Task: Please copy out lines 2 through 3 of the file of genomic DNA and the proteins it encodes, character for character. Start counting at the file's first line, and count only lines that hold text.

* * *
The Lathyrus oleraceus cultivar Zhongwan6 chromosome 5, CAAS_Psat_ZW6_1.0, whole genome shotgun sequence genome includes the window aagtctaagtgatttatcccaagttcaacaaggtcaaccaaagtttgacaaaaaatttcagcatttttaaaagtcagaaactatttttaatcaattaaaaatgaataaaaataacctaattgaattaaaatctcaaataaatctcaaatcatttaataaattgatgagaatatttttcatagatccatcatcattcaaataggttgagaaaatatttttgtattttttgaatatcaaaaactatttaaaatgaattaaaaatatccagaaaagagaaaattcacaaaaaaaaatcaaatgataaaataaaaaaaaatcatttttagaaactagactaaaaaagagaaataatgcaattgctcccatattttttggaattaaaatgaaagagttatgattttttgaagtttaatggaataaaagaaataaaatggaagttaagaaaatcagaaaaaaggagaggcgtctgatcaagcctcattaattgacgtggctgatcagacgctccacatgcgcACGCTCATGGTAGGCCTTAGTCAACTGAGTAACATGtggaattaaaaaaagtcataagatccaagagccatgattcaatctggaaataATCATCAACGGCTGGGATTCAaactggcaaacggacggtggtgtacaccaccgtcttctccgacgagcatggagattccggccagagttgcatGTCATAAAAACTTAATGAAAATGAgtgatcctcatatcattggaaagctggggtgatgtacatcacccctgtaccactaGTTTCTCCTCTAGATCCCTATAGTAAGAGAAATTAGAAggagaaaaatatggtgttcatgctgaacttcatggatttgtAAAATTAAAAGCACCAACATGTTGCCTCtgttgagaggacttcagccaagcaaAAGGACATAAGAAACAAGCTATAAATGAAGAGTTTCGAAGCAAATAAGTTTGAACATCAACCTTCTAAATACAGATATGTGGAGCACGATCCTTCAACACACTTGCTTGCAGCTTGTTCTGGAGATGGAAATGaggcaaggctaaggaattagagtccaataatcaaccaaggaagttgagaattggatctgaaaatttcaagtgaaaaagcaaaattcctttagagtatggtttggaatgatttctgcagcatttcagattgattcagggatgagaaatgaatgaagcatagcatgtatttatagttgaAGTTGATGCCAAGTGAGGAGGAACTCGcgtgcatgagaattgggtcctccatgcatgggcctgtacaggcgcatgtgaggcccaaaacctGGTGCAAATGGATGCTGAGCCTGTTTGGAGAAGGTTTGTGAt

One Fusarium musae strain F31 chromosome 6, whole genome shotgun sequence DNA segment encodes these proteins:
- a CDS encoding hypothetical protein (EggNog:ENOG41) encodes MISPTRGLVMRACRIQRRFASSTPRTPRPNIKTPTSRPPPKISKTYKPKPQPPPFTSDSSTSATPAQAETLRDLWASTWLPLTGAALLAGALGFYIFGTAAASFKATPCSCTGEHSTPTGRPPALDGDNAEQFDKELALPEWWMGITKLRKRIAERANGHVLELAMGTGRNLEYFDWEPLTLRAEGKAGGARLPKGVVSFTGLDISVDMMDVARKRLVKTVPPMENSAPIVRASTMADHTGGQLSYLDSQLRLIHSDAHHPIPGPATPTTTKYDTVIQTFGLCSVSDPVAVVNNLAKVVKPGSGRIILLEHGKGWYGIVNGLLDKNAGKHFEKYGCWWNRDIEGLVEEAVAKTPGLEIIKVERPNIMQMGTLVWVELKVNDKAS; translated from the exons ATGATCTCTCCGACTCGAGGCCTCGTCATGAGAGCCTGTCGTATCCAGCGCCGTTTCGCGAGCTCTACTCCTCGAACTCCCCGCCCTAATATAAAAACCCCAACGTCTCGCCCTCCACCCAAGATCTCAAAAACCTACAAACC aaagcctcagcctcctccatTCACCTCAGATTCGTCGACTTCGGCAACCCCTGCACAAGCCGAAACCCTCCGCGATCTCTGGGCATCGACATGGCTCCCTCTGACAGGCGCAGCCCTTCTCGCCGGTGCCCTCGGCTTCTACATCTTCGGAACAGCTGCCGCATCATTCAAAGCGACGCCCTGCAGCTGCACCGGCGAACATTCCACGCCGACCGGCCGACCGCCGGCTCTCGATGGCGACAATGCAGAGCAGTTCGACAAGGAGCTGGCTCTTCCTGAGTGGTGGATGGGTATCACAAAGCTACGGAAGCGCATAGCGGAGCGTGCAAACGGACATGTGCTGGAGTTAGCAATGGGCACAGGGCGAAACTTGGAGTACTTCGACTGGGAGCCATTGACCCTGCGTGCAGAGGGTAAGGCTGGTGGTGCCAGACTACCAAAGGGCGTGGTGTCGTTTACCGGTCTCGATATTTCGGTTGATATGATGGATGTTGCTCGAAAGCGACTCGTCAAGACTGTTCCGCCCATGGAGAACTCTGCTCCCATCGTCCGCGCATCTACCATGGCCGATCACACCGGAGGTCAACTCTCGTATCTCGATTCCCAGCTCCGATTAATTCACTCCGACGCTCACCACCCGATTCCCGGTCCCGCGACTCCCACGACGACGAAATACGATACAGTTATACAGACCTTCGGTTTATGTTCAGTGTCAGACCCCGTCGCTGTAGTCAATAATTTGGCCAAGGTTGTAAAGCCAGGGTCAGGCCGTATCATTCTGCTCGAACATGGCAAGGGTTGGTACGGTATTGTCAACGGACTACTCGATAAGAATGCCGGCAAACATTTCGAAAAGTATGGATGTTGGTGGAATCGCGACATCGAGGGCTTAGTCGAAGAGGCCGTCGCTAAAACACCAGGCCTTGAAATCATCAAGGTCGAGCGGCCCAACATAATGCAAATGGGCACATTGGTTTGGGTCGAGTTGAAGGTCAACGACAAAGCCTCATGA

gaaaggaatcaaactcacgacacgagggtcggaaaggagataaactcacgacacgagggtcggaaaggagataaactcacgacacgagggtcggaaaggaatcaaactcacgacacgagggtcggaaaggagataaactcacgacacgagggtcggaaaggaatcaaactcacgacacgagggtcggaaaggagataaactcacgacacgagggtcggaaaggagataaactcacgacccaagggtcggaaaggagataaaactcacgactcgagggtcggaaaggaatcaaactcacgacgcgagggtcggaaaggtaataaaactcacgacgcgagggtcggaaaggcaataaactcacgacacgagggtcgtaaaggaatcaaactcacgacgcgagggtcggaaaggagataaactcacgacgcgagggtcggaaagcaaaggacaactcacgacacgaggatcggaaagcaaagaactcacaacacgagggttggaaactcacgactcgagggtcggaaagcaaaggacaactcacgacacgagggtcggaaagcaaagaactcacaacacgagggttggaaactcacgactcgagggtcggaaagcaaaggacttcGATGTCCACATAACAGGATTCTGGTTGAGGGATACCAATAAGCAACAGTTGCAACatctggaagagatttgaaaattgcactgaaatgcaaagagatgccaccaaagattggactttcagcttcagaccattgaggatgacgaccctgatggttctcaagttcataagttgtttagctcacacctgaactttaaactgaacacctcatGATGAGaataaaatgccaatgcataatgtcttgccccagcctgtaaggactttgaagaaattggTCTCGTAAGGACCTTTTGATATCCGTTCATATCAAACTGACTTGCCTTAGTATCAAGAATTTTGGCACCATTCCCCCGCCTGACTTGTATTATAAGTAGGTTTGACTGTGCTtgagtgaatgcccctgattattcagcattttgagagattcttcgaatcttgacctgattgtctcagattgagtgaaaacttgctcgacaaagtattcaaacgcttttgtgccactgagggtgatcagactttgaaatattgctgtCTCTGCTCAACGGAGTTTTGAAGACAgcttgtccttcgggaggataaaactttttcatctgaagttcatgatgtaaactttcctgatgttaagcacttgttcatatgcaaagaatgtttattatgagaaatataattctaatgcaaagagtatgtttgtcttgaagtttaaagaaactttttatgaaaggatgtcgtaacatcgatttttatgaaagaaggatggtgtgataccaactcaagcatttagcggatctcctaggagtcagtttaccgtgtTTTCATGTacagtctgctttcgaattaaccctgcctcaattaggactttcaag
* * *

One Fusarium musae strain F31 chromosome 6, whole genome shotgun sequence DNA segment encodes these proteins:
- a CDS encoding hypothetical protein (EggNog:ENOG41) encodes MISPTRGLVMRACRIQRRFASSTPRTPRPNIKTPTSRPPPKISKTYKPKPQPPPFTSDSSTSATPAQAETLRDLWASTWLPLTGAALLAGALGFYIFGTAAASFKATPCSCTGEHSTPTGRPPALDGDNAEQFDKELALPEWWMGITKLRKRIAERANGHVLELAMGTGRNLEYFDWEPLTLRAEGKAGGARLPKGVVSFTGLDISVDMMDVARKRLVKTVPPMENSAPIVRASTMADHTGGQLSYLDSQLRLIHSDAHHPIPGPATPTTTKYDTVIQTFGLCSVSDPVAVVNNLAKVVKPGSGRIILLEHGKGWYGIVNGLLDKNAGKHFEKYGCWWNRDIEGLVEEAVAKTPGLEIIKVERPNIMQMGTLVWVELKVNDKAS; translated from the exons ATGATCTCTCCGACTCGAGGCCTCGTCATGAGAGCCTGTCGTATCCAGCGCCGTTTCGCGAGCTCTACTCCTCGAACTCCCCGCCCTAATATAAAAACCCCAACGTCTCGCCCTCCACCCAAGATCTCAAAAACCTACAAACC aaagcctcagcctcctccatTCACCTCAGATTCGTCGACTTCGGCAACCCCTGCACAAGCCGAAACCCTCCGCGATCTCTGGGCATCGACATGGCTCCCTCTGACAGGCGCAGCCCTTCTCGCCGGTGCCCTCGGCTTCTACATCTTCGGAACAGCTGCCGCATCATTCAAAGCGACGCCCTGCAGCTGCACCGGCGAACATTCCACGCCGACCGGCCGACCGCCGGCTCTCGATGGCGACAATGCAGAGCAGTTCGACAAGGAGCTGGCTCTTCCTGAGTGGTGGATGGGTATCACAAAGCTACGGAAGCGCATAGCGGAGCGTGCAAACGGACATGTGCTGGAGTTAGCAATGGGCACAGGGCGAAACTTGGAGTACTTCGACTGGGAGCCATTGACCCTGCGTGCAGAGGGTAAGGCTGGTGGTGCCAGACTACCAAAGGGCGTGGTGTCGTTTACCGGTCTCGATATTTCGGTTGATATGATGGATGTTGCTCGAAAGCGACTCGTCAAGACTGTTCCGCCCATGGAGAACTCTGCTCCCATCGTCCGCGCATCTACCATGGCCGATCACACCGGAGGTCAACTCTCGTATCTCGATTCCCAGCTCCGATTAATTCACTCCGACGCTCACCACCCGATTCCCGGTCCCGCGACTCCCACGACGACGAAATACGATACAGTTATACAGACCTTCGGTTTATGTTCAGTGTCAGACCCCGTCGCTGTAGTCAATAATTTGGCCAAGGTTGTAAAGCCAGGGTCAGGCCGTATCATTCTGCTCGAACATGGCAAGGGTTGGTACGGTATTGTCAACGGACTACTCGATAAGAATGCCGGCAAACATTTCGAAAAGTATGGATGTTGGTGGAATCGCGACATCGAGGGCTTAGTCGAAGAGGCCGTCGCTAAAACACCAGGCCTTGAAATCATCAAGGTCGAGCGGCCCAACATAATGCAAATGGGCACATTGGTTTGGGTCGAGTTGAAGGTCAACGACAAAGCCTCATGA